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Tuesday, June 23, 2015

Maquis, Miel du Pays D'Oc, Monséret, France

View from the ruins of Peyrepertuse to the ruins of Queribus
We were recently in Aude, in the Languedoc-Roussillon region in the south of France. It is near the Mediterranean coast and the border of Spain. It is an absolutely beautiful area of France and I highly recommend a visit. Between visiting world renown, local vineyards, sampling wines and local cuisine (cassoulet, a rich, slow-cooked casserole containing meat (usually pork, sausages, goose or duck), pork skin and white beans, is a specialty, especially in the Carcassonne area), visiting abbeys and castles (this is the area of the "Cathar" castles; pictured is Peyrepertuse, one of my favorites), and hiking through some breathtaking scenery, there is a lot to see and do. 

Monséret, France (in red, lower right area)
On one side trip we visited a miellerie in Monséret, La Miellerie de Clauses.  Monséret is a small wine-producing village in the wine district of Corbiers and the miellerie is found on the outskirts of the village in an area of wild scrubland. During the summer season the miellerie offers educational tours of their facility and pony ride tours through fields where their honey is collected.  They do everything from tending hives, to extracting honey, to distributing it. We, unfortunately, were there before the season began so we didn't get an up close view of their production and had to be content with sampling the varieties of honey a their store's honey tasting bar (rosemary, forest, thyme, acacia and others) and perusing other honey products that they make and sell (honey cake, and mead among others).  One of the honeys that they produce is maquis honey, a honey I've never had before. I also didn't know exactly what "maquis" was.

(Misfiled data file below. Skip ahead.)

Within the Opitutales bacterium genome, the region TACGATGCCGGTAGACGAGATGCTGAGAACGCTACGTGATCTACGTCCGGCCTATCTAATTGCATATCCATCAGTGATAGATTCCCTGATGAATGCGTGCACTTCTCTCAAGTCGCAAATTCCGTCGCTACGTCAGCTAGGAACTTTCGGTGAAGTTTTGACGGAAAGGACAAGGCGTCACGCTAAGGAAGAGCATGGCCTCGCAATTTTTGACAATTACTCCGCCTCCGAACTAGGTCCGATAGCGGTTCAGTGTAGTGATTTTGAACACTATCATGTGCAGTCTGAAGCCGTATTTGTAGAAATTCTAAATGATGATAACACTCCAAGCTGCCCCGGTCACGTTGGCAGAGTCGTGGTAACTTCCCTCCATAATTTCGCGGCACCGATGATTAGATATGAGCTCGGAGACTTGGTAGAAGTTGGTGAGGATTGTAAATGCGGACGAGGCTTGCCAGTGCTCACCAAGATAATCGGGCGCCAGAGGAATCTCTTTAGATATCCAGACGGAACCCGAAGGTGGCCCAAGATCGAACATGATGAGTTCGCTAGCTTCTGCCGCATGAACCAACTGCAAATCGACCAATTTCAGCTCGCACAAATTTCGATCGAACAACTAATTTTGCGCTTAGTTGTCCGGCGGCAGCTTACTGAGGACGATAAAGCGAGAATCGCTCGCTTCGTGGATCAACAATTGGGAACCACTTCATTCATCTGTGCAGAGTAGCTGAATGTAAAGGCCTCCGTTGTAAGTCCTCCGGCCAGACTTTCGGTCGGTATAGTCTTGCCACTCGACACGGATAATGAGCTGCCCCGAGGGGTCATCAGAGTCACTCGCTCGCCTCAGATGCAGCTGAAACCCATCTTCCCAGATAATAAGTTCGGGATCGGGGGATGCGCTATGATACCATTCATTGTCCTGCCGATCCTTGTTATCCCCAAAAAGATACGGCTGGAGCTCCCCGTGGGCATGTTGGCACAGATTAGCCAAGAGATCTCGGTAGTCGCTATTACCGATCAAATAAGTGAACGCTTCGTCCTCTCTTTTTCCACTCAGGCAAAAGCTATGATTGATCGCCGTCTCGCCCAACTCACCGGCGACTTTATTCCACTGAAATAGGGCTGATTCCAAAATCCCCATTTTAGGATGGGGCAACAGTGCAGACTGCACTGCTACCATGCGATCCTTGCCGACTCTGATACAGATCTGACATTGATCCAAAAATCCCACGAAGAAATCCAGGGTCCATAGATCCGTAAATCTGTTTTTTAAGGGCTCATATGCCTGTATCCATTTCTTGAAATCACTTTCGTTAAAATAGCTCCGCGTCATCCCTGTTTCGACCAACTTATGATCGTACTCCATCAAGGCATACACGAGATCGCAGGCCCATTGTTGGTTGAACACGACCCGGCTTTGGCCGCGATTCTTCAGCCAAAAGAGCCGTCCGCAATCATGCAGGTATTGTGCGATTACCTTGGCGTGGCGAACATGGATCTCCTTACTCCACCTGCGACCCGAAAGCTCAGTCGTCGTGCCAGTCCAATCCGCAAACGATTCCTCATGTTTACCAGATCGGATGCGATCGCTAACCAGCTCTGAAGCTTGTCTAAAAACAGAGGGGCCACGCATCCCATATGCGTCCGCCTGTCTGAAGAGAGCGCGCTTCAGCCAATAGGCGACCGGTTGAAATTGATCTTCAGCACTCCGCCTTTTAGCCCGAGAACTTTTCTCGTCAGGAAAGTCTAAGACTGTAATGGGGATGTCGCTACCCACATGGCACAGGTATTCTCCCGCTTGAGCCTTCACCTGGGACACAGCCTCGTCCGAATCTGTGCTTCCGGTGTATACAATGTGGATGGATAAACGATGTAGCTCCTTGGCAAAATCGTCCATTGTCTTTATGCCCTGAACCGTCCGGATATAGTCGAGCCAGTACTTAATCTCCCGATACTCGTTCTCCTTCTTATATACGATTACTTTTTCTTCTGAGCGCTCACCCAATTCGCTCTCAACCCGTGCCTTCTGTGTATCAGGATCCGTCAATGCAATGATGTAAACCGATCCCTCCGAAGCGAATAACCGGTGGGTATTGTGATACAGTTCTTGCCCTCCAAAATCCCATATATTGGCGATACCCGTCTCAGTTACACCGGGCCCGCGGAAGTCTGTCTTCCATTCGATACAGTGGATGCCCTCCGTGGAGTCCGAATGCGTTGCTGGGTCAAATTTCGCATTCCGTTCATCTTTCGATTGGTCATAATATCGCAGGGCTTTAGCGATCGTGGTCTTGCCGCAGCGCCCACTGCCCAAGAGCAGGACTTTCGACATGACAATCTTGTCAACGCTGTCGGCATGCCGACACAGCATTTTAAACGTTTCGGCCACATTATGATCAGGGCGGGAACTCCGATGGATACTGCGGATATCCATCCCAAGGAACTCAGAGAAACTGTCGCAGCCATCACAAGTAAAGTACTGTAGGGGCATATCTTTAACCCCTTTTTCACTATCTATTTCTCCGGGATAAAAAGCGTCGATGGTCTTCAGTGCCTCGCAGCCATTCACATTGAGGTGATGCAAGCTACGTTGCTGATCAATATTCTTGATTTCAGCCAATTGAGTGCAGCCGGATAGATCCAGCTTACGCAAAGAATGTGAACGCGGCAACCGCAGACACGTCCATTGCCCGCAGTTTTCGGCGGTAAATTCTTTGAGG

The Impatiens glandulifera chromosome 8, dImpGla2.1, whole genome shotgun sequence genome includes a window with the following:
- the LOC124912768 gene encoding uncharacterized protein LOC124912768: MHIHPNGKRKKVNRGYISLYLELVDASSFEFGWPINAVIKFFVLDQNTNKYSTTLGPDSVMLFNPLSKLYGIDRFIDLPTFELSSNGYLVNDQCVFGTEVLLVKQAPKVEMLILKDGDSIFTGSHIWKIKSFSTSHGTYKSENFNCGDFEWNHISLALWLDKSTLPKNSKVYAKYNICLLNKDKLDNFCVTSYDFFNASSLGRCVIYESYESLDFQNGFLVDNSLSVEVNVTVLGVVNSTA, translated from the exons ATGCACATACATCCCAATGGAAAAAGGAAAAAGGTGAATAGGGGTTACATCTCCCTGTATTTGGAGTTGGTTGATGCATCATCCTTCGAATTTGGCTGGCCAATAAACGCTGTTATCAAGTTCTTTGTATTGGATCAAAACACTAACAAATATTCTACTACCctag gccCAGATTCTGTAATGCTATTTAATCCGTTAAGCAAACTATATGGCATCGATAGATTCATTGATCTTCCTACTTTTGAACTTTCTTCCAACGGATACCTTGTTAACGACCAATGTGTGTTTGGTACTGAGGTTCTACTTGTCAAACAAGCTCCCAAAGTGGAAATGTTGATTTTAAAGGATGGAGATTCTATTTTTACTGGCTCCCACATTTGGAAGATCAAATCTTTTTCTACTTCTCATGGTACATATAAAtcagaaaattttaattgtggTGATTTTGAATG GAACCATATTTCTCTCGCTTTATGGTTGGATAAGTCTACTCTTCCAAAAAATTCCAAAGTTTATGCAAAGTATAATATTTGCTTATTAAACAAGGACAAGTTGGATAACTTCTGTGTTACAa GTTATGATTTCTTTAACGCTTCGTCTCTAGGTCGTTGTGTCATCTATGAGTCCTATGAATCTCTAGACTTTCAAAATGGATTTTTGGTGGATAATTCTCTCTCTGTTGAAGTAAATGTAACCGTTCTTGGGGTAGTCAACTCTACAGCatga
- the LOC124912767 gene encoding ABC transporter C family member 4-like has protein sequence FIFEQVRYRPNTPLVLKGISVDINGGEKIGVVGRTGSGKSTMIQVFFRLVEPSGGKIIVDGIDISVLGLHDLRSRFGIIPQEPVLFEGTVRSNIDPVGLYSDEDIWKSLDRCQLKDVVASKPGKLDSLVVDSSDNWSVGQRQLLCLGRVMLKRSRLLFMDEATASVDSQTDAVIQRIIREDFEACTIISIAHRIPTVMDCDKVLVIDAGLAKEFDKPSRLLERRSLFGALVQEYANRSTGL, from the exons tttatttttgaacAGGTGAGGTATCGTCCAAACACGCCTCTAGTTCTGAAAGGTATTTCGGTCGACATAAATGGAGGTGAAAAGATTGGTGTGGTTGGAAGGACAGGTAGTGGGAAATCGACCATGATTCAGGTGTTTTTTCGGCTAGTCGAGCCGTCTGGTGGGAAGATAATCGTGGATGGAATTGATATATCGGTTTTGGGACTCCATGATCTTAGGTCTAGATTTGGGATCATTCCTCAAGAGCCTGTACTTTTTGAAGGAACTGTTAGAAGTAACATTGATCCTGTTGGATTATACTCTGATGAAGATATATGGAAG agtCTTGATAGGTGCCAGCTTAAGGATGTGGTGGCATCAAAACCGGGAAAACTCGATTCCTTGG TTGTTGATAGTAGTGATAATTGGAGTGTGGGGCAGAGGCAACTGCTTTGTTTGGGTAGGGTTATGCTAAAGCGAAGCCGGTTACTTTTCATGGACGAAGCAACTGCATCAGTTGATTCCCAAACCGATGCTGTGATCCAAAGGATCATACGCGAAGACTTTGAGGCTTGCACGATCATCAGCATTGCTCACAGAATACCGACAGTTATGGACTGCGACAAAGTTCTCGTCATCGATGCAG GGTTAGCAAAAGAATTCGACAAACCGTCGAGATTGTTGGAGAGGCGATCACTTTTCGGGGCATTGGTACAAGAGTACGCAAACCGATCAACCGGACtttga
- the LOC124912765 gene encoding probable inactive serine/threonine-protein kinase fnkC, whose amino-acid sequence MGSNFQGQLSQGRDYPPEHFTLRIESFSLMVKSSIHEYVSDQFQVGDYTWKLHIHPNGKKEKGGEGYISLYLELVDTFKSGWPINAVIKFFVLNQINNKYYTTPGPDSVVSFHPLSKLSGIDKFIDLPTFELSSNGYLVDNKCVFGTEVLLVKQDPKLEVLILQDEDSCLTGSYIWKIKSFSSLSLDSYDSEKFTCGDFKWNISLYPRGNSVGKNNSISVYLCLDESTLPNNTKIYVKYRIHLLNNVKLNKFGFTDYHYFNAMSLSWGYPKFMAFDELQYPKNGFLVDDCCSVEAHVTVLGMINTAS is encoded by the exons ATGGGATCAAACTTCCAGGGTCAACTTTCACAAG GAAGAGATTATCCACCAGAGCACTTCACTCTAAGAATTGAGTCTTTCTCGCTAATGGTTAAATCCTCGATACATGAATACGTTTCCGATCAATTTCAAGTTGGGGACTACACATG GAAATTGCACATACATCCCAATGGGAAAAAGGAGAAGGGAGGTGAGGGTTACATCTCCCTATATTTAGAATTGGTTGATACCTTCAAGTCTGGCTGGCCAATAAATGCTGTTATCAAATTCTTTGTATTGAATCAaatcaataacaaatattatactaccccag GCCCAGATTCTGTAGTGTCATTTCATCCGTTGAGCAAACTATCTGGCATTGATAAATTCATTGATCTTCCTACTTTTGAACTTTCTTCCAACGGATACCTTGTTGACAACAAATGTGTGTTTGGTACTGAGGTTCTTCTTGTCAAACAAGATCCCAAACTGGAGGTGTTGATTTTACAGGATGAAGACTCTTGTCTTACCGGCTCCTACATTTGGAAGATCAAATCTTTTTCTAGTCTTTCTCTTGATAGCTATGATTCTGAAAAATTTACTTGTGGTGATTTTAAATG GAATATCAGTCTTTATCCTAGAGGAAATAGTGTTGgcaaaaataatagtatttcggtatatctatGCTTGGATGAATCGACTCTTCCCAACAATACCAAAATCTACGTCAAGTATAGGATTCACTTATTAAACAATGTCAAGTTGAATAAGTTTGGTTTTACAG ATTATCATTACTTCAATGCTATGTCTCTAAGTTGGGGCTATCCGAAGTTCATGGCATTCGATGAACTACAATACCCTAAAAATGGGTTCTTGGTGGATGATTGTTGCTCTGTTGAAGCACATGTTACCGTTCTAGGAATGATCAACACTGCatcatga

La Miellerie de Clauses

Maquis isn't a flower source but a biome (geographically contiguous area with similar climatic conditions, also referred to as an "ecosystem") in the Mediterranean region. It generally is made up of densely growing shrubs including holm oak, sage, juniper, buckthorn, spurge olive and myrtle (among others) and is found throughout the Mediterranean Basin. The name comes from the plural of the Italian "macchia" which means "thicket." Maquis, given its height and density, provides ideal cover for bandits and guerrillas, and its name has been used to refer to a few guerrilla movements, notably the Maquis in World War II, a band of the French Resistance, and the Spanish Maquis, a guerrilla group that fought against the Franco regime in the aftermath of the Spanish Civil War. Interestingly, it has also been used as the name of the fictitious anti-Cardassian resistance movement in an episode of Star Trek: Deep Space Nine.  Members of the Maquis were known as "maquisards" and the Italian for "becoming a fugitive" is "darsi alla macchia."

Maquis near Monséret, France
Maquis is similar to the English heath, but with taller (and different) shrubs and it tends to be found in arid, rocky areas supportive of drought-resistant plants. Maquis is also similar to "garrigue." Both are translated as "scrubland" in French. However, maquis is more dense than garrigue and grows in more acidic soil, whereas garrigue is associated with low bushes growing widely spaced from each other on base rich soils (i.e. limestone). Both maquis and garrigue are found in the Mediterranean basin and the two terms are often used interchangeably.

Maquis honey, Meillerie de Clauses, Monséret, France
My maquis honey is an opaque, mellow, orange-brown color. It is nearly all crystals a, so possible a quick crystallizer. It has a heady, summer flower aroma, faintly floral but with herbal and vaguely menthol overtones. I can almost feel the heat of a Mediterranean sun beating down and hear the sound of cicadas and bees. It isn't overly sweet and the medium sized crystals dissolve quickly, so it doesn't have an overly grainy texture. It has a robust herbal, grassy, earthy taste that is slightly bitter, reminiscent of thyme or forest honey, with a very subtle, fleeting, floral and menthol after taste. Very tasty. It may be too strong for a delicate herbal tea, unless you want to add additional flavor, but probably a good choice for a dense honey cake or mixed into thick, plain yoghurt. Right out of the jar it is pretty good too!

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